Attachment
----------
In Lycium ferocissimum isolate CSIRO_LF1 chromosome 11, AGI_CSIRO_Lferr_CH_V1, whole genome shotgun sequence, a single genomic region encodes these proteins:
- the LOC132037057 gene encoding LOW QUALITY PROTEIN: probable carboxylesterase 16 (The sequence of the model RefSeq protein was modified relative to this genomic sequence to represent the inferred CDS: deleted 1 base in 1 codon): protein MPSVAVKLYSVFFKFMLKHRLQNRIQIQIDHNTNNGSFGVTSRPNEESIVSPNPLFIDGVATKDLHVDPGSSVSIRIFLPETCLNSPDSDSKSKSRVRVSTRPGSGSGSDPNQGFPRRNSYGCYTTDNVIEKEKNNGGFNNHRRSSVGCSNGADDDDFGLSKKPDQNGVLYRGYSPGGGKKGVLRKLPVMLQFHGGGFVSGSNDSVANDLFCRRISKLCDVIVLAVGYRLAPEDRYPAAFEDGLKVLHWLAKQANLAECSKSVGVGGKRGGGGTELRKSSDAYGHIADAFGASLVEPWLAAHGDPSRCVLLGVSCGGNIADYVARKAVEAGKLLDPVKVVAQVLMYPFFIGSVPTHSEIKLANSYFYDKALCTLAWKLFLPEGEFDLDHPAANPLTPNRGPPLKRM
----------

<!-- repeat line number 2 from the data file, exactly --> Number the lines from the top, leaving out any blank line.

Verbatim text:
- the LOC132037057 gene encoding LOW QUALITY PROTEIN: probable carboxylesterase 16 (The sequence of the model RefSeq protein was modified relative to this genomic sequence to represent the inferred CDS: deleted 1 base in 1 codon): protein MPSVAVKLYSVFFKFMLKHRLQNRIQIQIDHNTNNGSFGVTSRPNEESIVSPNPLFIDGVATKDLHVDPGSSVSIRIFLPETCLNSPDSDSKSKSRVRVSTRPGSGSGSDPNQGFPRRNSYGCYTTDNVIEKEKNNGGFNNHRRSSVGCSNGADDDDFGLSKKPDQNGVLYRGYSPGGGKKGVLRKLPVMLQFHGGGFVSGSNDSVANDLFCRRISKLCDVIVLAVGYRLAPEDRYPAAFEDGLKVLHWLAKQANLAECSKSVGVGGKRGGGGTELRKSSDAYGHIADAFGASLVEPWLAAHGDPSRCVLLGVSCGGNIADYVARKAVEAGKLLDPVKVVAQVLMYPFFIGSVPTHSEIKLANSYFYDKALCTLAWKLFLPEGEFDLDHPAANPLTPNRGPPLKRM